Here are some books and movies that we enjoyed in our journey to starting a winery. I always admired entrepreneurs and quirky individuals who challenge the status quo and dare to live life on their own terms. That’s a large part of what Broken Stone Winery is all about.
The stories are full of challenges and sometimes end badly for the dreamer, which is a little foreboding. But all of them are a brave quest for personal meaning.
A Fool and Forty Acres – Geoff Heinrichs – The memoire of a wine-loving journalist who bravely moves his young family to Prince Edward County to start a vineyard. My wife bought me this book and it inspired us both to buy land in Prince Edward County and to plant a vineyard, however impractical or foolish that idea might be. (book)
Jean de Floret – Gerard Depardieu stars as an accountant that inherits an old farm in the French countryside and arrives with new ideas and unflappable enthusiasm. (Incidentally, Gerard Depardieu is not only a remarkable actor, he is a HUGE wine drinker, at levels that would be great for our business (but absolutely aren’t recommended for health reasons) — check this out.) (French film, subtitled, book)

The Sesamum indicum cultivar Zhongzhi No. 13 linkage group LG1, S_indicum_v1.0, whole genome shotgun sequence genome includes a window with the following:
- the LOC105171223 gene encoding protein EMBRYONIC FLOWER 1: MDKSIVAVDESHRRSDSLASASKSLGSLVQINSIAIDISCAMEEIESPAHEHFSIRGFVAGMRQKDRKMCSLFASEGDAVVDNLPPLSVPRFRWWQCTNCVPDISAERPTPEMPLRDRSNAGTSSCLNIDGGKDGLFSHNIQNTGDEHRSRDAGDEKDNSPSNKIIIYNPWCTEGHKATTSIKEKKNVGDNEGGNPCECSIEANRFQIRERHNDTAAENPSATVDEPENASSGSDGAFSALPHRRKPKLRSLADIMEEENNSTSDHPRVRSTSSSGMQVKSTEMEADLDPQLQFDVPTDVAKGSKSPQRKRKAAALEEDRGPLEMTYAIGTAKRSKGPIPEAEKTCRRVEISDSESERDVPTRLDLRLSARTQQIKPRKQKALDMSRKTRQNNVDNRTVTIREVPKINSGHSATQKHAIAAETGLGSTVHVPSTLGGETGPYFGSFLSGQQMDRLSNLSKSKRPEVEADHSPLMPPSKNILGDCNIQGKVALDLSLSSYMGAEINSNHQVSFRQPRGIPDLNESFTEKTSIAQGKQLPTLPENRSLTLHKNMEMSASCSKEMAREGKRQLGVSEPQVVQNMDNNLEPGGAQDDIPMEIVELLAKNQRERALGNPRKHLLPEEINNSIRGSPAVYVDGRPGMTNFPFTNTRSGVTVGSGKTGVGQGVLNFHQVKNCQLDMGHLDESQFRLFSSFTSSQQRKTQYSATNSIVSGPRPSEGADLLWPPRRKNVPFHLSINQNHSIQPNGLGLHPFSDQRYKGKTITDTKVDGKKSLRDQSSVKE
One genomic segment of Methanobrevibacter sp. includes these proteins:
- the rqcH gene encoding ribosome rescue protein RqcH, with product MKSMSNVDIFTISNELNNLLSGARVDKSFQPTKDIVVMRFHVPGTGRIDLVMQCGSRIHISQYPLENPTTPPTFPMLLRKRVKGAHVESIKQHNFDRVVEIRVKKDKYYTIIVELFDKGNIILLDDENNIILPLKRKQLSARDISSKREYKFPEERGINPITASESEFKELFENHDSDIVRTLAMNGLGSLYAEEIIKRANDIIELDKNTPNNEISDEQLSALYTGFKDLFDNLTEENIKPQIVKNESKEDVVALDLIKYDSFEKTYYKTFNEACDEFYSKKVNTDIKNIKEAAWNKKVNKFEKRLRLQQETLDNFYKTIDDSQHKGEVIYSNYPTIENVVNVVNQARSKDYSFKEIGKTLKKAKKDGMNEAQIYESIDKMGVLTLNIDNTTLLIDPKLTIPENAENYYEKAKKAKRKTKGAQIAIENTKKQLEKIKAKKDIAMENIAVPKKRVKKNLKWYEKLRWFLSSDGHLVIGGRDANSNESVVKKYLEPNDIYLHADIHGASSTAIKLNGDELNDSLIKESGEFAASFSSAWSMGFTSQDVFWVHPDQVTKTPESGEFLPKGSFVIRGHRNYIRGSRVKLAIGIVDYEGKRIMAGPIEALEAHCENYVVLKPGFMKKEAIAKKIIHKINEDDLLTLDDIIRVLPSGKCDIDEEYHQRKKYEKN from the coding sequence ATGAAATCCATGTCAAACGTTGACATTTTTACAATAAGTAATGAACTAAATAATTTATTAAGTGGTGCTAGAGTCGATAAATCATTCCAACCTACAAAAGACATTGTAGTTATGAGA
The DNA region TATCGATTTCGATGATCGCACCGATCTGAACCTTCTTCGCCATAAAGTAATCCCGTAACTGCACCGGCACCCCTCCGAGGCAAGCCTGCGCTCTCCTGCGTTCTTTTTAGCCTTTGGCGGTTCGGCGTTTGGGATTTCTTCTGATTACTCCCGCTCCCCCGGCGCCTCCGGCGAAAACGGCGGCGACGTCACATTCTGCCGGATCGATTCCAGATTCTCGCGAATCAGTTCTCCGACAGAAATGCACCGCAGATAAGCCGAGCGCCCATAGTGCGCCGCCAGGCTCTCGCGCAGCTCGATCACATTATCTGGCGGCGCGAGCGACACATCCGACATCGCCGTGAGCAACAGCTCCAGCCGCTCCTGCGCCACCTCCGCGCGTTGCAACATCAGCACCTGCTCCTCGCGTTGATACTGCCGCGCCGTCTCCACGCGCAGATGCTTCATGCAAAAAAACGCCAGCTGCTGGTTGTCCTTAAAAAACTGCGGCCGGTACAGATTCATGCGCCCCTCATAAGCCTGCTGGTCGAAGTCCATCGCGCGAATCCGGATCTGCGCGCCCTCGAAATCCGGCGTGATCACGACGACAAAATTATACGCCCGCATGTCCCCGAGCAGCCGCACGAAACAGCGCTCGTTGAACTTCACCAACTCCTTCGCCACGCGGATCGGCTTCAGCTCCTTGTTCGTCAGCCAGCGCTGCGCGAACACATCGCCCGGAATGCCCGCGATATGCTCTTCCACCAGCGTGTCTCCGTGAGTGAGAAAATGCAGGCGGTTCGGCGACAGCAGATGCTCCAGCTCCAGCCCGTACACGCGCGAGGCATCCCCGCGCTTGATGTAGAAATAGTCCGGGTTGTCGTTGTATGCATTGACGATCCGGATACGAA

Manon de Sources – sequel to Jean de Floret. I can’t tell you much about it without a spoiler for Jean de Floret, except that it’s just as entertaining as the first book. (French film, subtitled, book)
Into the Wild – Jon Krakauer – A youthful quest for independence and meaning ending in tragedy in remote Alaska. (film, book. The book is better.)
Little House on the Prairie – Laura Ingalls Wilder – An intimate view of a pioneering family on the prairies, viewed through the eyes of a little girl. I used to sit my girls on my lap and read it to them in front of the fireplace. (book, TV series. The book is far better and completely different; the TV adaptation is cute but ignores the core themes of the book.)
Captain Fantastic – Starring Viggo Mortenson – the quirky story of a homesteading family in Oregon and their conflict with mainstream society. (film)
The Wilderness Family – The mostly true adventures of an early 1980’s family who quits the city to homestead on public lands in the mountains, building a log cabin, home schooling the kids, fighting grizzly bears and logging companies that want to evict them. Nowadays this film seems a little cheesy, but nevertheless it’s a classic. (set of three films, you only have to watch the first one to get the idea)
Walden – Henry David Thoreau – A classic experiment in self reliance, written with the beauty of Thoreau’s prose.
Mondavi – The Rise and Fall of a Wine Dynasty – Julia Flynn Siler
What do you think? Have you enjoyed any of these books or films? Do you have any recommendations? Add a comment!
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